In another embodiment, the linktrace replies may be collected by the residential gateway, as the trace originator, for the residential gateway to build a list of all the AVB bridges through which the unicast linktrace message passed on the way from the residential gateway, as the trace originator, to the AVB device that sent the reply. Flags may also be used within the list to identify those AVB devices connected to non-AVB bridges. In this embodiment, it may be necessary to process the replies received from all the AVB devices and the STB, as the final destination of the trace, to determine whether any non-AVB bridges are present on the relevant portion of the network.

Once the presence of a non-AVB bridge in the network has been detected, other network diagnostics may be applied to correct any network issues, in particular in the performance of IPTV protocols. While it may only be necessary to determine whether any non-AVB bridges are present in the network, more complex diagnostics may be provided using combinations of flags of individual replies and the lists of AVB devices provided in the linktrace replies, or the list of AVB devices built from the linktrace replies.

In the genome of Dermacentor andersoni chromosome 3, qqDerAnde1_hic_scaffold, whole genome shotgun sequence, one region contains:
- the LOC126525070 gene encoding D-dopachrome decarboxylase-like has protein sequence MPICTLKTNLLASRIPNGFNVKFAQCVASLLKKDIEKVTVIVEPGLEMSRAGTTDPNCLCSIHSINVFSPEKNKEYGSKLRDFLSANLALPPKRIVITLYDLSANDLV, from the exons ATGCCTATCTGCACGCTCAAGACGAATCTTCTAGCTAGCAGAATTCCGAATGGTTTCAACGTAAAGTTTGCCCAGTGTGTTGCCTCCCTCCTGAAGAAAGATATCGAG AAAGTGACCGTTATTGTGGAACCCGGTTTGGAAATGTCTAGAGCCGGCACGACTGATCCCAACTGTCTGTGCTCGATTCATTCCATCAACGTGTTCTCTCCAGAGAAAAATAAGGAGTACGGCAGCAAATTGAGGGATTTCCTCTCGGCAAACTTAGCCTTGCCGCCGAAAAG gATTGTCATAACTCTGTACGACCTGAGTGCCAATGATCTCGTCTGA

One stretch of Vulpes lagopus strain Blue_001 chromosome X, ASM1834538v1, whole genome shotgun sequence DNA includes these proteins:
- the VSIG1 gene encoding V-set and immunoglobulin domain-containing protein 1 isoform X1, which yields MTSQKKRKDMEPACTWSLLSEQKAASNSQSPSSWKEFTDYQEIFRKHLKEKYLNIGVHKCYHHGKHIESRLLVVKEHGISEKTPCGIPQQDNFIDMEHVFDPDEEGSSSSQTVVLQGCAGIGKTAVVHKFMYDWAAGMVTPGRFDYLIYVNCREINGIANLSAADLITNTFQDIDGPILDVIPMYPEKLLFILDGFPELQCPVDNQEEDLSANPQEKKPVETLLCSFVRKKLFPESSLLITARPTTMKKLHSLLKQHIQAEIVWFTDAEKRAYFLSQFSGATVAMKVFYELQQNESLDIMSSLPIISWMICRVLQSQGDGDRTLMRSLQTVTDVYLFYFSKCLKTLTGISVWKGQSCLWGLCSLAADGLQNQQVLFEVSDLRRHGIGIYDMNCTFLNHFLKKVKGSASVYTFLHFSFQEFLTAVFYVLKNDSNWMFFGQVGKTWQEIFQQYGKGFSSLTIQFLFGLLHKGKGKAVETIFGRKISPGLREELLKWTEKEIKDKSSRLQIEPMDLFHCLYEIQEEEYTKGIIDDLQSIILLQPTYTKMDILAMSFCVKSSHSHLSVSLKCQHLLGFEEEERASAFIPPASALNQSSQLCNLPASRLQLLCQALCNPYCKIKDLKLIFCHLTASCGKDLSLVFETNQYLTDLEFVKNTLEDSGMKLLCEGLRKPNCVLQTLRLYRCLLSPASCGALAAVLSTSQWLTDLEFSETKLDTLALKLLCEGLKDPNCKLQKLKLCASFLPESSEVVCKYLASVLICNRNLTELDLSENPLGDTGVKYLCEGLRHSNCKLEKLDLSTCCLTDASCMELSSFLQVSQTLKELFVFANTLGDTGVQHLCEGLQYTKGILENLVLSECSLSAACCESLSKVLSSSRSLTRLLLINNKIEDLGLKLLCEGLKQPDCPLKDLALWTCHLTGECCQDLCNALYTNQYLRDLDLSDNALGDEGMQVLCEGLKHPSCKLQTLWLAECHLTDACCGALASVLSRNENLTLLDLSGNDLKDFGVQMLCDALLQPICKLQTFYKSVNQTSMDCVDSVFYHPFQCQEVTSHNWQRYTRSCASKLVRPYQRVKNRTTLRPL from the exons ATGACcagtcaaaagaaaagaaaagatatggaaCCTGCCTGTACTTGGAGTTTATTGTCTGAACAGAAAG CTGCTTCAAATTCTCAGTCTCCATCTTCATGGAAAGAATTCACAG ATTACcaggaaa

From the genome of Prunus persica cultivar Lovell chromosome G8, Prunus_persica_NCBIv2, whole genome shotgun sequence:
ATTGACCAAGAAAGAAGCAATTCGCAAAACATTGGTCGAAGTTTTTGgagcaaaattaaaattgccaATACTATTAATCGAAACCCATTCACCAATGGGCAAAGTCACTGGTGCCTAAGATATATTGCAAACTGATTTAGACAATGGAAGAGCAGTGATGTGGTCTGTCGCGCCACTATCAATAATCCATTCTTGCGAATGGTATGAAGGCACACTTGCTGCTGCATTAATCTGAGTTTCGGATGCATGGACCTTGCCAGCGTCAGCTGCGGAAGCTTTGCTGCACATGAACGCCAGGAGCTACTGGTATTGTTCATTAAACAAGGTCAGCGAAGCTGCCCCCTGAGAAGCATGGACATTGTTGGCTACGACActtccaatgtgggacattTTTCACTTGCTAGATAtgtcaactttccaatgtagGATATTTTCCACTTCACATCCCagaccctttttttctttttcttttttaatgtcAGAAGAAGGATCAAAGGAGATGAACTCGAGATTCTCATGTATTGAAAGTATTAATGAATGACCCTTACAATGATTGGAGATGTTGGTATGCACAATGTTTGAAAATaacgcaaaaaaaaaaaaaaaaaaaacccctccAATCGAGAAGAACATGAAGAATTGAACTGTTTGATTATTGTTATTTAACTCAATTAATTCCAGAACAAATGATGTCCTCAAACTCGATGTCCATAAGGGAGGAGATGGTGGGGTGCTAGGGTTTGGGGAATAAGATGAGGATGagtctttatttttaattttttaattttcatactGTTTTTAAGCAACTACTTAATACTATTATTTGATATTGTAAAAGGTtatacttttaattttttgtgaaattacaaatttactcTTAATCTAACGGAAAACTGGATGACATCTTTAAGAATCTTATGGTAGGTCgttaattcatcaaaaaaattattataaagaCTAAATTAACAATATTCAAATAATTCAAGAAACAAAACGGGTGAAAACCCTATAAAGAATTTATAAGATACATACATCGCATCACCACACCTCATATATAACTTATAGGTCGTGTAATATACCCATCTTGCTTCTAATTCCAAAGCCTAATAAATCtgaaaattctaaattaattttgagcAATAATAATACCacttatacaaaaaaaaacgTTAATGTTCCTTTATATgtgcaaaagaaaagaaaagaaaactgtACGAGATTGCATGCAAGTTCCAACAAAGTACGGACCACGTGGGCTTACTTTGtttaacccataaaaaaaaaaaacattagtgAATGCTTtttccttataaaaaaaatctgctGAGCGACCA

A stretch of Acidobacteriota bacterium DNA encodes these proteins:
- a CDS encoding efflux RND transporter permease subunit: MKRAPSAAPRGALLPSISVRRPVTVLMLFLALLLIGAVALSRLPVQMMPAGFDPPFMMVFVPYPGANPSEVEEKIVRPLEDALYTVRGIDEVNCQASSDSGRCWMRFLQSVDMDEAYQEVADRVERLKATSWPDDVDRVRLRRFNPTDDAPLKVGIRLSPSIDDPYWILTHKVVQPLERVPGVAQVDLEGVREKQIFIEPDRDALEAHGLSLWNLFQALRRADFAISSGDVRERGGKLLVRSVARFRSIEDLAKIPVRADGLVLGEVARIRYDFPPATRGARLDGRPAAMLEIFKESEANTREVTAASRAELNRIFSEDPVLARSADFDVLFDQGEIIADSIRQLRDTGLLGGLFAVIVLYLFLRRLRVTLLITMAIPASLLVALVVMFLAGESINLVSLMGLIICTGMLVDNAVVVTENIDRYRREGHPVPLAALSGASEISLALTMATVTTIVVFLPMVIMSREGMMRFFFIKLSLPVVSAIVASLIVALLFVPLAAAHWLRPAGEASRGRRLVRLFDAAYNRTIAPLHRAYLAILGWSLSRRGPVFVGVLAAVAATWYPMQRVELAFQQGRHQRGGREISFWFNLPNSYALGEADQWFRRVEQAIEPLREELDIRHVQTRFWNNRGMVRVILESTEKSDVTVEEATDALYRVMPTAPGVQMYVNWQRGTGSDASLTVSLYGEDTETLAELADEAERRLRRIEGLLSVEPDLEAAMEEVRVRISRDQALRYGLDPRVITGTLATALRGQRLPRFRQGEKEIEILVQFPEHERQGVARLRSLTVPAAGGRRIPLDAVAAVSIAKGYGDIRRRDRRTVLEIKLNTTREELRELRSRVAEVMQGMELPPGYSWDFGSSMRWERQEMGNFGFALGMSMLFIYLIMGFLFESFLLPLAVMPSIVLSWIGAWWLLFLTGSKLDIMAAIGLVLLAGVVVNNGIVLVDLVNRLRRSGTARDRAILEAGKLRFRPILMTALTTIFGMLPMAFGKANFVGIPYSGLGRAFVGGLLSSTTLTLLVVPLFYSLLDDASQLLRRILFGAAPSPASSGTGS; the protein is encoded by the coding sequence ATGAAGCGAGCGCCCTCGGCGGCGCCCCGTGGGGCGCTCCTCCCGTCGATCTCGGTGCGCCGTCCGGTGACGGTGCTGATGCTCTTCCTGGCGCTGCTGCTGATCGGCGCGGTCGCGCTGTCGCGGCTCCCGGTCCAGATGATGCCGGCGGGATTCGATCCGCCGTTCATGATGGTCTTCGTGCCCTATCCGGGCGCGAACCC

For the purpose of the present description, the linktrace message is described as being unicast from the residential gateway 11 to the STB 12 though the person skilled in the art will readily understand that the embodiment may be modified to reverse the direction of the unicast linktrace message. The unicast linktrace message can also be sent from an AVB device (not shown) upstream of the residential gateway 11.

A unicast message between these AVB end systems may not pass through every AVB device on the network, but will determine whether a non-AVB bridge has been used in the path between the residential gateway and the STB. While unicast messages are suitable, they are just one available message form and the person skilled in the art will readily understand that other message transmission styles may be used.

In an alternative embodiment illustrated in FIG. 2, a unicast loopback message 25 can be sent from the residential gateway 11, or some point upstream of the residential gateway, to any AVB bridge 14 or AVB end system, such as the STB 12. The receiving AVB bridge 14 or AVB end system, such as the STB 12, responds by sending a unicast loopback reply 26 back to the residential gateway. There are one-bit flags in the unicast loopback reply similar to the flags described above, for indicating whether the targeted AVB bridge 14 or AVB end system, such as the STB 12, is connected to a non-AVB bridge. Similarly, the loopback reply may contain a list of AVB devices through which the loopback message has passed from its origin. The flags of the loopback reply may be analyzed in a similar manner as described above to determine whether any non-AVB bridges are present in the relevant portion of the network.